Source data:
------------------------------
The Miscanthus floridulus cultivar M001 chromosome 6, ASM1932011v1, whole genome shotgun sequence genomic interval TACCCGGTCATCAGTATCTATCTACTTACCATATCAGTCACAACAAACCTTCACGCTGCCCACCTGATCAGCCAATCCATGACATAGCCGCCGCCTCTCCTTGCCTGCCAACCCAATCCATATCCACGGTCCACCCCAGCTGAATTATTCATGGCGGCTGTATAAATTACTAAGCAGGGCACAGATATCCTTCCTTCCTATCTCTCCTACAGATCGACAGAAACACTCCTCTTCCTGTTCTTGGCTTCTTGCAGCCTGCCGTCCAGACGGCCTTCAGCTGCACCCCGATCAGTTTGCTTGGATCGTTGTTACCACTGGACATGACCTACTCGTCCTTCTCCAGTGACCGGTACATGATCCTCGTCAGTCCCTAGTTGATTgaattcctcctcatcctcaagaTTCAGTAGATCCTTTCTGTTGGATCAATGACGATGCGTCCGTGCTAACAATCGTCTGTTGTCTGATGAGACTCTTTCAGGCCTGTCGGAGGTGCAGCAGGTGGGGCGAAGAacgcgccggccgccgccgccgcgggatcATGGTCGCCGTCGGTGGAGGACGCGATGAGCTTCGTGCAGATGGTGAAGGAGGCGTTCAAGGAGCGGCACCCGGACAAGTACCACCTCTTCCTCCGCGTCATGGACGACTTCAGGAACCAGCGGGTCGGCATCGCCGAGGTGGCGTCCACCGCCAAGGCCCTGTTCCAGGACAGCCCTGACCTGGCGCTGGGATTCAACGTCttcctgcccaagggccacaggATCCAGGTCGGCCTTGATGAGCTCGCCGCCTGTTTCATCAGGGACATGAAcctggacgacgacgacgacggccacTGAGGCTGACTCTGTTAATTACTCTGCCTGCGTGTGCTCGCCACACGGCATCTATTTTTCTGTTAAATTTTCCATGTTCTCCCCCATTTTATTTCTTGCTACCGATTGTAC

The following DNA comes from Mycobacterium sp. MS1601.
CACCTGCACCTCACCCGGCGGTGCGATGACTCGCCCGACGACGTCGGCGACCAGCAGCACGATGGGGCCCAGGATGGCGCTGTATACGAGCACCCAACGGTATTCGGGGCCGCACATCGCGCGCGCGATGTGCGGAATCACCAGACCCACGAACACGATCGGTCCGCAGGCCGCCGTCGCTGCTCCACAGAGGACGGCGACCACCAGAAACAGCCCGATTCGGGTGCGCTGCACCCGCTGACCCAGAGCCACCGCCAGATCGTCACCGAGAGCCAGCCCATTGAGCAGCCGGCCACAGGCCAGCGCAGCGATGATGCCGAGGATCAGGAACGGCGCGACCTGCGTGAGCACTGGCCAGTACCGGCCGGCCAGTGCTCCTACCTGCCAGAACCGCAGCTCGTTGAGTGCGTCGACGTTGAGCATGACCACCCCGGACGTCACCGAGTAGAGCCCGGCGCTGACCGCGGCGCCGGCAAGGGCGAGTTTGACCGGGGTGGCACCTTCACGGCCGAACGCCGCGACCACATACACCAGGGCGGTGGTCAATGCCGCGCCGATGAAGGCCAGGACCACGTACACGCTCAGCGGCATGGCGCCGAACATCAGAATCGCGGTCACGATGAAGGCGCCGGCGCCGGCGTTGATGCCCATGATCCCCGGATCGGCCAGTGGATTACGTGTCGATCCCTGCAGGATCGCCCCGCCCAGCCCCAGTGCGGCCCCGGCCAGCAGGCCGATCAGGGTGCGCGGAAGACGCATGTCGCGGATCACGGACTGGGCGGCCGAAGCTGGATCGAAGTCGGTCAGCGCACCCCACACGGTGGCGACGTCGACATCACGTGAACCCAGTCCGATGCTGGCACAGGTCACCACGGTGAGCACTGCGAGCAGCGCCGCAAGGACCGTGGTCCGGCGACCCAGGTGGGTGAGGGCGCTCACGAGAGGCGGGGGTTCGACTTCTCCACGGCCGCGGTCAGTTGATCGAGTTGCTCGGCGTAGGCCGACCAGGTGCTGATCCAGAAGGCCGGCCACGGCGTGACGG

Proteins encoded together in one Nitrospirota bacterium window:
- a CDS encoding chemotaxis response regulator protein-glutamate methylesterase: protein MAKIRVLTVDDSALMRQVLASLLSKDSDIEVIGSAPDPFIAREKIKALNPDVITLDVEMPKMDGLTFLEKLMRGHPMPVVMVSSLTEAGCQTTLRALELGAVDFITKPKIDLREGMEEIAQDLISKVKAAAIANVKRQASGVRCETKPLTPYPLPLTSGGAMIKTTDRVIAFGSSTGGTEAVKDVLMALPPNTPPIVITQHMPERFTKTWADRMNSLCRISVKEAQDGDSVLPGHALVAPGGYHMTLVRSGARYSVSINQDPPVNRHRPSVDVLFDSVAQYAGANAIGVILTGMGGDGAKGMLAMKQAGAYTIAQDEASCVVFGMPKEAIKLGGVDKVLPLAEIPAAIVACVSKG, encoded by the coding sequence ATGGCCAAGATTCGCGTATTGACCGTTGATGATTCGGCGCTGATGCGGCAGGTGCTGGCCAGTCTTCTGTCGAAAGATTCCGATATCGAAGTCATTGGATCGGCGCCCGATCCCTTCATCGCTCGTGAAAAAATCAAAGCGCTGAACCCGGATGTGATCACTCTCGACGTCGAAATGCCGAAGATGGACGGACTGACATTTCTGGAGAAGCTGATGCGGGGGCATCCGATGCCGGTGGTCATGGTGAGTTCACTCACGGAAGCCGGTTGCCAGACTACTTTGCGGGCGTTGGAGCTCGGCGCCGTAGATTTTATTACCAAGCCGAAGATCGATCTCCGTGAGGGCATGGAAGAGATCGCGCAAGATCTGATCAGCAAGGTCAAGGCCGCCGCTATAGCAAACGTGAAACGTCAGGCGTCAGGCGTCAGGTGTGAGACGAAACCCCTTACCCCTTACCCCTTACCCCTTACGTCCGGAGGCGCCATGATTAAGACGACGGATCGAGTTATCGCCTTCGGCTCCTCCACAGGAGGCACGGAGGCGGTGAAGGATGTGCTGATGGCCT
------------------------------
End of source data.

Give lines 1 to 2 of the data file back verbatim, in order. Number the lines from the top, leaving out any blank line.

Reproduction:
The Miscanthus floridulus cultivar M001 chromosome 6, ASM1932011v1, whole genome shotgun sequence genomic interval TACCCGGTCATCAGTATCTATCTACTTACCATATCAGTCACAACAAACCTTCACGCTGCCCACCTGATCAGCCAATCCATGACATAGCCGCCGCCTCTCCTTGCCTGCCAACCCAATCCATATCCACGGTCCACCCCAGCTGAATTATTCATGGCGGCTGTATAAATTACTAAGCAGGGCACAGATATCCTTCCTTCCTATCTCTCCTACAGATCGACAGAAACACTCCTCTTCCTGTTCTTGGCTTCTTGCAGCCTGCCGTCCAGACGGCCTTCAGCTGCACCCCGATCAGTTTGCTTGGATCGTTGTTACCACTGGACATGACCTACTCGTCCTTCTCCAGTGACCGGTACATGATCCTCGTCAGTCCCTAGTTGATTgaattcctcctcatcctcaagaTTCAGTAGATCCTTTCTGTTGGATCAATGACGATGCGTCCGTGCTAACAATCGTCTGTTGTCTGATGAGACTCTTTCAGGCCTGTCGGAGGTGCAGCAGGTGGGGCGAAGAacgcgccggccgccgccgccgcgggatcATGGTCGCCGTCGGTGGAGGACGCGATGAGCTTCGTGCAGATGGTGAAGGAGGCGTTCAAGGAGCGGCACCCGGACAAGTACCACCTCTTCCTCCGCGTCATGGACGACTTCAGGAACCAGCGGGTCGGCATCGCCGAGGTGGCGTCCACCGCCAAGGCCCTGTTCCAGGACAGCCCTGACCTGGCGCTGGGATTCAACGTCttcctgcccaagggccacaggATCCAGGTCGGCCTTGATGAGCTCGCCGCCTGTTTCATCAGGGACATGAAcctggacgacgacgacgacggccacTGAGGCTGACTCTGTTAATTACTCTGCCTGCGTGTGCTCGCCACACGGCATCTATTTTTCTGTTAAATTTTCCATGTTCTCCCCCATTTTATTTCTTGCTACCGATTGTAC

The following DNA comes from Mycobacterium sp. MS1601.